The U.S. Army and 3M are in the midst of a 3-round product liability fight over defective earplugs. Each side has one win to its credit, with the third battle presently ongoing in Florida. The military earplugs lawsuit has multiple layers and significant long-term ramifications for 3M.
The Army has charged Minnesota-based 3M with hiding design flaws in earplugs used by military members from 2007-13. While not all ensuing hearing difficulties could have been prevented, the Army believes that many post-service hearing disabilities might have been avoidable.
In July 2018, 3M agreed to pay over $9 million, but in settling the claim, didn’t concede any wrongdoing. A lawsuit has been subsequently filed and the current legal battles are being looked at as a gauge for both sides.
Three separate veterans brought lawsuits against 3M. In the first, the court ruled for the Army and awarded nearly $3 million in both compensatory and punitive damages.
The verdict understandably brought celebration from the plaintiff’s side and anticipation of future legal victories. “The evidence is clear,” said a statement from attorneys Bryan Aylstock and Christoper Seeger. “3M knew their earplugs were defective, yet they allowed our servicemembers to suffer these life-altering injuries.”
But in round 2, it was 3M that came away victorious. “We are pleased with today’s verdict and will continue to vigorously defend ourselves in upcoming trials,” the company said in reply.
The third legal battle opened on June 7, 2021 in Florida. The cumulative results of the 3 trials will then be evaluated for determining any action moving forward.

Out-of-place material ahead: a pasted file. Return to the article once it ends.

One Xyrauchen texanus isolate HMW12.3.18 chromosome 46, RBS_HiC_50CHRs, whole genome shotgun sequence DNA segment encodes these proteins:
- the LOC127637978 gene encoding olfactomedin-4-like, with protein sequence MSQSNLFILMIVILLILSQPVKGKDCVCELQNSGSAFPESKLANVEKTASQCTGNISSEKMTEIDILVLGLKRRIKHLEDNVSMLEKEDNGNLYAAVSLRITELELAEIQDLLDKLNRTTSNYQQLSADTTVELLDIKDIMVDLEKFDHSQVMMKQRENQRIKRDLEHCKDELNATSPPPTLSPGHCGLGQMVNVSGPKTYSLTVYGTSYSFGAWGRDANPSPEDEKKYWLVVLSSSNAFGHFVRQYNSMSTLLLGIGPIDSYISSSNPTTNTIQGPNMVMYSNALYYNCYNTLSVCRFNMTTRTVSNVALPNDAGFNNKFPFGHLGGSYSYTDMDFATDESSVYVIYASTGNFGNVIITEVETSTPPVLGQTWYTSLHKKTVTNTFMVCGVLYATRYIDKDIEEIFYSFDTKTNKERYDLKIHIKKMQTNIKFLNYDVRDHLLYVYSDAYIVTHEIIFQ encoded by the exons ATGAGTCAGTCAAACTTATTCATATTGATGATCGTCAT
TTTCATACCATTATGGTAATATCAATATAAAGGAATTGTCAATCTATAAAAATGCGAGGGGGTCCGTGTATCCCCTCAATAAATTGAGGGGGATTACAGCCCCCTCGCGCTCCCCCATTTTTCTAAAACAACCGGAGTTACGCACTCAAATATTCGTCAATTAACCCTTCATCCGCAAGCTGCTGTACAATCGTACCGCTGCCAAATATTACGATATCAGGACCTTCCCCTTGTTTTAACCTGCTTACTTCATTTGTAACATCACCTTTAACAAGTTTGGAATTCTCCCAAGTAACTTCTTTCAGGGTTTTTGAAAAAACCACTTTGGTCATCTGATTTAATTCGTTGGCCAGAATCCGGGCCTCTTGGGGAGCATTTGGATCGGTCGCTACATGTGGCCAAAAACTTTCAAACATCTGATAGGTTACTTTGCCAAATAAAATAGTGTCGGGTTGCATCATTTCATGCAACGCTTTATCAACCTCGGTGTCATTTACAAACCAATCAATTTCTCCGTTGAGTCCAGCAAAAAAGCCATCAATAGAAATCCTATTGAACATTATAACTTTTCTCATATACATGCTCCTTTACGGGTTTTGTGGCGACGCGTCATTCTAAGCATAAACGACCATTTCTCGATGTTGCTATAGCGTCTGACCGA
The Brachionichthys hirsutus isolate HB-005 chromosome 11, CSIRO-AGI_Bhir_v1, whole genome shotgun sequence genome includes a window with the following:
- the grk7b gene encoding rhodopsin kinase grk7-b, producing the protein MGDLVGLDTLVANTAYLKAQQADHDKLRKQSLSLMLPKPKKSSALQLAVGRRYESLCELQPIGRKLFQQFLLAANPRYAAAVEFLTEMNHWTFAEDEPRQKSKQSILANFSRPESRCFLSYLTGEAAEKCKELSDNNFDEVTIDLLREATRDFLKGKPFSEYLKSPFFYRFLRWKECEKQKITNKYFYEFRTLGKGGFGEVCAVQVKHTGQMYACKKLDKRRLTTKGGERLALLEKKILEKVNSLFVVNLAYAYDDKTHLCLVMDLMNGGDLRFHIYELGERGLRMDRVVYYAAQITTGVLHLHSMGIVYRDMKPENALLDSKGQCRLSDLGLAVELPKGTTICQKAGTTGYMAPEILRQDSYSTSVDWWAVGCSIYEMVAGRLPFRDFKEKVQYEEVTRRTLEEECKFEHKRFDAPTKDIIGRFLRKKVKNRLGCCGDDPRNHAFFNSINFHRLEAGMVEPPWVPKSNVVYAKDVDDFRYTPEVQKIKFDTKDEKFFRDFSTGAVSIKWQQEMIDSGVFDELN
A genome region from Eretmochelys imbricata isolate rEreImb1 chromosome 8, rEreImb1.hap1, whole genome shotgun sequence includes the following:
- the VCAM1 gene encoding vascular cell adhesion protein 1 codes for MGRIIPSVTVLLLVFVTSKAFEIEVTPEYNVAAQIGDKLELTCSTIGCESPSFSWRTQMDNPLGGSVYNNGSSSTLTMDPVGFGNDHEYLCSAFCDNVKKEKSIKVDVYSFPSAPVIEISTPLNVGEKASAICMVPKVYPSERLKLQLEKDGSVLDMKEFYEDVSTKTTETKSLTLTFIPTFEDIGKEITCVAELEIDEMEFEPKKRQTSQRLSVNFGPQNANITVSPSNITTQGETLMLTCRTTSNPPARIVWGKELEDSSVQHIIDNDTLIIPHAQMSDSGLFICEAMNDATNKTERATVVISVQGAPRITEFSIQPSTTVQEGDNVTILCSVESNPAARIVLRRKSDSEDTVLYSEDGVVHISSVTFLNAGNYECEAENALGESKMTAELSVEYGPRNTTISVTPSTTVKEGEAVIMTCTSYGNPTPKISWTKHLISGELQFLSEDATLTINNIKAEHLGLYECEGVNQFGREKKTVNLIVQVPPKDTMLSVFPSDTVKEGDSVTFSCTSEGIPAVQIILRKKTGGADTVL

What makes these so-called “bellwether trials” significant is that there is a lot more legal action that could be coming. Hearing loss is the leading service-related disability. There are 236,000 veterans who specifically used the 3M earplugs.
At present, the only recourse these veterans have is to file a claim with the VA and try to get disability compensation. Acceptance of these claims enable a vet to collect about $435 per month. That stands in sharp contrast to what can be available with a courtroom victory or settlement.
Thus, the potential for class-action litigation is massive. When 3M lost the initial verdict, their stock shares immediately went down 1.4 percent. The decisions made on future litigation will have significant ripple effects on both impacted military vets and employees at 3M.
At the conclusion of the third trial, each side will be able to weigh how their evidence and arguments were received in court. There will be precedents on the books for estimating future damages. All of which will guide both the Army and 3M in determining whether to settle out of court or enter into what will surely be a high-profile civil trial.